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which the Iphigenia of Euripides is a proof. But a human facrifice, being altogether inconsistent with modern manners as producing horror instead of pity, cannot with any propriety be introduced upon a modern stage. I must therefore condemn the Iphigenia of Racine, which, instead of the tender and sympathetic paffions, substitutes disgust and horror. Another objection occurs against every fable that deviates so remarkably from improved notions and senti. ments; which is, that if it should even command our belief by the authority of history, it appears too fictitious and unnatural to produce a perception of reality *: a human facrifice is so unnatural, and to us so improbable, that few will be affected with the representation of it more than with a fairy tale. The objection first mentioned strikes also against the Phedra of that author : the Queen's passion for her stepson, transgressing the bounds of nature, creates aversion and horror rather than compassion. The author in his preface observes, that the Queen's passion, however unnatural, was the effect of destiny and the wrath of the gods; and he puts the same excuse in her own mouth. But what is the wrath of a heathen God to us Christians ? we acknowledge no destiny in pallion; and if love be unnatural, it never can be relished. A supposition like what our author lays hold of, Dd4
* See Chap. 2. Part 1. sect. 7.
may possibly cover flight improprieties ; but it will never engage our sympathy for what appears to us frantic or extravagant.
Neither can I relish the catastrophe of that tragedy. A man of taste may peruse, without disgust, a Grecian performance describing a seamonster sent by Neptune to destroy Hippolytus : he confiders, that such a story might agree with the religious creed of Greece, and may be pleased with the story, as what probably had a strong effect upon a Grecian audience. But he cannot have the same indulgence for such a representation upon a modern stage ; because no story that carries a violent air of fiction can ever move us in any considerable degree.
In the Coëphores of Eschylus *, Orestes is made to say, that he was commanded by Apollo to avenge his father's murder; and yet if he obey. ed, that he was to be delivered to the furies, or be struck with fome horrid malady: the tragedy accordingly concludes with a chorus, deploring the fate of Orestes, obliged to take vengeance against a mother, and involved thereby in a crime against his will. It is impoflible for any modern to bend his mind to opinions so irrational and absurd, which must disgust him in perufing eren a Grecian story. Again, among the Greeks, grossly superstitious, it was a common opinion, that the report of a man's death was a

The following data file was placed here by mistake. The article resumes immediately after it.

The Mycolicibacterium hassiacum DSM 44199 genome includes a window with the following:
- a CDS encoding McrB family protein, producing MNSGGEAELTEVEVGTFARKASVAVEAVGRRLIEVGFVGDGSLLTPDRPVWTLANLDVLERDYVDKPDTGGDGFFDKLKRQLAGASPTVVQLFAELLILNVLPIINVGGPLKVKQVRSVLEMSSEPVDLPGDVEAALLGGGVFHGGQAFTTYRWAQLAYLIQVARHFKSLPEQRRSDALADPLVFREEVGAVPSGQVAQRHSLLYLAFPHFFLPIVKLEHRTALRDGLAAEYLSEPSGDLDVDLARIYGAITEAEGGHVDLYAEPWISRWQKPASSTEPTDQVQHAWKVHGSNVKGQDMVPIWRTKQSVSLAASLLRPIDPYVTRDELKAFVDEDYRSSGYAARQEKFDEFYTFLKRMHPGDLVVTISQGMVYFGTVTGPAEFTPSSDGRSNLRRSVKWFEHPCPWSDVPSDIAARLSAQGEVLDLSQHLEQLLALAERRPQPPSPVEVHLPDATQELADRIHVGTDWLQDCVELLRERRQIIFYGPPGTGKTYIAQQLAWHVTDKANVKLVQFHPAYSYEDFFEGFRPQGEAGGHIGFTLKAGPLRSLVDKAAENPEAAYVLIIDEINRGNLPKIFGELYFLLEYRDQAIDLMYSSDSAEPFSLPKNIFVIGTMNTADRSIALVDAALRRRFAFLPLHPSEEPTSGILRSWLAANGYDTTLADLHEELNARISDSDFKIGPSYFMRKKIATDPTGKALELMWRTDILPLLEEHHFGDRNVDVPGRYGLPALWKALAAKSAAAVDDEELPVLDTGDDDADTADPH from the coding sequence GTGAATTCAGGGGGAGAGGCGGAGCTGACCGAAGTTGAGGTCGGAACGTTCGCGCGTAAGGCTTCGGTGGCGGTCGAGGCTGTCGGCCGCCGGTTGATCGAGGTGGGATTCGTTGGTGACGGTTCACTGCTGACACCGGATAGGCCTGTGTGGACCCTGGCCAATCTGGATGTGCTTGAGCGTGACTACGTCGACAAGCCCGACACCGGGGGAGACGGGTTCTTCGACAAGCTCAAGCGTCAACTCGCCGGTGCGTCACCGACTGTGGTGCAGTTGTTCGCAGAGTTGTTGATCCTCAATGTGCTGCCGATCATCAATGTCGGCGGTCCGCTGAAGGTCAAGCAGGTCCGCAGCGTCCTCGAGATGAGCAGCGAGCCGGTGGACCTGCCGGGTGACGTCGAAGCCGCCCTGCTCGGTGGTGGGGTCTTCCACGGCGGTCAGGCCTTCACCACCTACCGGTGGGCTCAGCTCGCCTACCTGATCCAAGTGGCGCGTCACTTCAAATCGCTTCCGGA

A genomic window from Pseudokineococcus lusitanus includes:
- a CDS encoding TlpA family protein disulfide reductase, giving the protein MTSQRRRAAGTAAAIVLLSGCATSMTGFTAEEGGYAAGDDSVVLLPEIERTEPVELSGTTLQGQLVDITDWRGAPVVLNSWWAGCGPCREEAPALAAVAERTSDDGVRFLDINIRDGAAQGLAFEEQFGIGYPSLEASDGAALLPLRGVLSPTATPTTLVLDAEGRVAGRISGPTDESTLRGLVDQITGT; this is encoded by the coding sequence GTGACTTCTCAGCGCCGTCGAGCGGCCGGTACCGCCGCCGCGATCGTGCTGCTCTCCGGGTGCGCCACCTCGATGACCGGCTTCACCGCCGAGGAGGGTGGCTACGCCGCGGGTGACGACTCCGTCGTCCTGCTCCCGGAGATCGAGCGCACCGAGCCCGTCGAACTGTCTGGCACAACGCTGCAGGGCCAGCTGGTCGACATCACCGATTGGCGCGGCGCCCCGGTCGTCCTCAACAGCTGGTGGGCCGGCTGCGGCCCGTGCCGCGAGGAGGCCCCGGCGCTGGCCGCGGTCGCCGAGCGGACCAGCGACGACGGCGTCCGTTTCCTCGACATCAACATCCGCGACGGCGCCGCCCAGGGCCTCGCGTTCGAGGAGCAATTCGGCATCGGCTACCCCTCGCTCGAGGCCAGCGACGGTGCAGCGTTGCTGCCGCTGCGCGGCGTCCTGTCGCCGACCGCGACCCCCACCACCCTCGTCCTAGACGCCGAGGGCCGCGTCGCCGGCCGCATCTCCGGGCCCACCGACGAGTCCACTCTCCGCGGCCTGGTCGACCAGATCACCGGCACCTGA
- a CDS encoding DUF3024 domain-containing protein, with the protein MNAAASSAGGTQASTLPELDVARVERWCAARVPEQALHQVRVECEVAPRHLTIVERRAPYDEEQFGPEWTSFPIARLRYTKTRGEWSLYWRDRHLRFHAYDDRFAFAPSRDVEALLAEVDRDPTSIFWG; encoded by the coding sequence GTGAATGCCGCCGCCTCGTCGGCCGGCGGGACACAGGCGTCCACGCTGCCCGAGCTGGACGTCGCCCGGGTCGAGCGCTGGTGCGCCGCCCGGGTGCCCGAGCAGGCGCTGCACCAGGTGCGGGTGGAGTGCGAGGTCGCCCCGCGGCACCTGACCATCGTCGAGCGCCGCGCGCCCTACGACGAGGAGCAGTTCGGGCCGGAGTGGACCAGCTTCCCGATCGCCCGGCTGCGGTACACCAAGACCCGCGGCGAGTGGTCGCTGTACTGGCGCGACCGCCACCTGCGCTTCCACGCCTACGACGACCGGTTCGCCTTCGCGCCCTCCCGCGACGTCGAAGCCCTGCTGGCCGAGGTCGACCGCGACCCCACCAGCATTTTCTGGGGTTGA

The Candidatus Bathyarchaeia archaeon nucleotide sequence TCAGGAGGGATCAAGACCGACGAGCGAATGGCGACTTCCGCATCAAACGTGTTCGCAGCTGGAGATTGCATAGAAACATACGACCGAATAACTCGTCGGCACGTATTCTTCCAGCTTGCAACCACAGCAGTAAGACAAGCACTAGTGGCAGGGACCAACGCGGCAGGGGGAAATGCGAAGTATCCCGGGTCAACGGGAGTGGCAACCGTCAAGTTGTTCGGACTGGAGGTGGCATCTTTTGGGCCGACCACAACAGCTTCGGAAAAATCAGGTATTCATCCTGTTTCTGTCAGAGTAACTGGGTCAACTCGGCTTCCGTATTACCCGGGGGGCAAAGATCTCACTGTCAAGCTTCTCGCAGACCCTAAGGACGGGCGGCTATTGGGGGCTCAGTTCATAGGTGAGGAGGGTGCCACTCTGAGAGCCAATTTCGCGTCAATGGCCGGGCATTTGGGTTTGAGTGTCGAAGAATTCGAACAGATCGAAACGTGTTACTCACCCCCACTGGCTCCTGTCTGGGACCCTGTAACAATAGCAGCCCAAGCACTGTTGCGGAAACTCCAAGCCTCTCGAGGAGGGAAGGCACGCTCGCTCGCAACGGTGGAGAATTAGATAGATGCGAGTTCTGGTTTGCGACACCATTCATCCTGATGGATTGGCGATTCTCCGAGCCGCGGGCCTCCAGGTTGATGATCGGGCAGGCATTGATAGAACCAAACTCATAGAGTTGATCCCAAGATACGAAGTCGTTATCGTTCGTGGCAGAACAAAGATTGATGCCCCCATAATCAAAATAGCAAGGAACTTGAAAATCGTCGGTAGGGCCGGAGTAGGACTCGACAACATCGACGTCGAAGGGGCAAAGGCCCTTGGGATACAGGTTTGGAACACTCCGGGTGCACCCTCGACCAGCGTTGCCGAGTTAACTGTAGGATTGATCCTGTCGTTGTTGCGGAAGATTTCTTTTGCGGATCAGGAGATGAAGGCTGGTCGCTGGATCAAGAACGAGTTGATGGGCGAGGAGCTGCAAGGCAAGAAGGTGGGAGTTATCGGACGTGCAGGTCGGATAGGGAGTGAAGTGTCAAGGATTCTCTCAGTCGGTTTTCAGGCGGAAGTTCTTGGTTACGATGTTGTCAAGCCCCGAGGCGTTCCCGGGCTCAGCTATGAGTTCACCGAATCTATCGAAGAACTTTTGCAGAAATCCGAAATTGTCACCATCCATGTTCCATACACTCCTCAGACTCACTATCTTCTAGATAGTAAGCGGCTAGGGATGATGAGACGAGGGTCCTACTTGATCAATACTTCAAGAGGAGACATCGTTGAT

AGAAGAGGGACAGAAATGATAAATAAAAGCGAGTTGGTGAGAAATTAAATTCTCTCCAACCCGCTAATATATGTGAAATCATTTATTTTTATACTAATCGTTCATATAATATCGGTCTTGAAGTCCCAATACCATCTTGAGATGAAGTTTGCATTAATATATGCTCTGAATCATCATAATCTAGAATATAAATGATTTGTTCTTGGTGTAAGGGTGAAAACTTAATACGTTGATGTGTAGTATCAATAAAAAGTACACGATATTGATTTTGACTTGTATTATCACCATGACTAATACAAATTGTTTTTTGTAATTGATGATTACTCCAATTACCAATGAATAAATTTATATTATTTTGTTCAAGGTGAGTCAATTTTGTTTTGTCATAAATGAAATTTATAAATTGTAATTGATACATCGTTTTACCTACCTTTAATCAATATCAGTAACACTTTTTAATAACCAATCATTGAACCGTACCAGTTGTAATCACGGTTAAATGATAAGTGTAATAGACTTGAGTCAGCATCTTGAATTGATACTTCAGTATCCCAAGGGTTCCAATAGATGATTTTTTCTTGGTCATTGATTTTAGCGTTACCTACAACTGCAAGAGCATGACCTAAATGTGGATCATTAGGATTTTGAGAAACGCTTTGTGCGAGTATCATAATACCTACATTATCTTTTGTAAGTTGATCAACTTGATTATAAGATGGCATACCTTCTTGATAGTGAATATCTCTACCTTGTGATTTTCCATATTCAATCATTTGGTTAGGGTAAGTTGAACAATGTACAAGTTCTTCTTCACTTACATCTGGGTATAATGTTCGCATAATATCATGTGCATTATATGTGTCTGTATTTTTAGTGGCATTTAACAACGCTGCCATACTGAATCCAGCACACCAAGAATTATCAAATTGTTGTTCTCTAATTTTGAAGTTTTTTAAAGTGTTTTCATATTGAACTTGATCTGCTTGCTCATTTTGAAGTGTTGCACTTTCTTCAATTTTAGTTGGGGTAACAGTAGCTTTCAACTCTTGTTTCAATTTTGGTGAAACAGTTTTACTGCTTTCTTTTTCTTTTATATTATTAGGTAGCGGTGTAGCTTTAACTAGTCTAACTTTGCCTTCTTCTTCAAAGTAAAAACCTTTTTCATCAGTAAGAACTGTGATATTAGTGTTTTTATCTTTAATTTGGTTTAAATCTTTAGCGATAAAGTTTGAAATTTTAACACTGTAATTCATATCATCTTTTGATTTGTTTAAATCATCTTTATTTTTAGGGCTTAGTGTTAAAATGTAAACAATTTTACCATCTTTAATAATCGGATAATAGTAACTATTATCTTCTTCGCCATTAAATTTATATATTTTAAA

presage of his death ; and Orestes, in the first act of Electra, spreading a report of his own death, in order to blind his mother and her adulterer, is even in that case affected with the presage. Such imbecility can never find grace with a modern audience: it may indeed produce some compassion for a people afflicted with absurd terrors, similar to what is felt in perusing a description of the Hottentots; but such manners will not interest our affections, ņor attach us to the per. sonages represented.
EXTERNAL SIGNS OF EMOTIONS AND PASSIONS.
Qo intimately connected are the soul and w body, that every agitation in the former produceth a visible effect upon the latter. There is, at the same time, a wonderful uniformity in that operation; each class of emotions and passions being invariably attended with an external appearance peculiar to itself *. These external appearances or signs may not improperly be considered as a natural language, ex• pressing to all beholders emotions and passions as they arise in the heart. Hope, fear, joy, grief, are displayed externally : the character of a man can be read in his face; and beauty, which makes so deep an impression, is known to result, not so much from regular features and a fine complexion, as from good nature, good sense, sprightliness, sweetness, or other mental quality, expressed upon the countenance.
Though perfect skill in that language be rare, yet what is generally known is sufficient for the or
* Omnis enim motus animi, suum quemdam a natura habet vultum et sonum et gestum. Cicero, l. 3. De Oratore.
dinary purposes of life. But by what means we come to understand the language, is a point of some intricacy: it cannot be by fight merely; for, upon the most attentive inspection of the human face, all that can be discerned, are fie gure, colour, and motion, which, singly or combined, never can represent a passion, nor a fentiment: the external sign is indeed visible; but to understand its meaning we must be able to connect it with the passion that causes it, an operation far beyond the reach of eye-fight. Where, then, is the instructor to be found that can unveil this secret connection ? If we apply to experience, it is yielded, that from long and diligent observation, we may gather, in some measure, in what manner those we are acquainted with express their passions externally: but with respect to strangers, we are left in the dark; and yet we are not puzzled about the meaning of these external expressions in a stranger, more than in a bosom-companion. Further, had we no other means but experience for understanding the external signs of passion, we could not expect any degree of skill in the bulk of individuals : yet matters are so much better ordered, that the external expressions of passion form a language understood by all, by the young as well as the old, by the ignorant as well as the learned : I talk of the plain and legible characters of that language: for undoubtedly we are much indebted to experience in deciphering the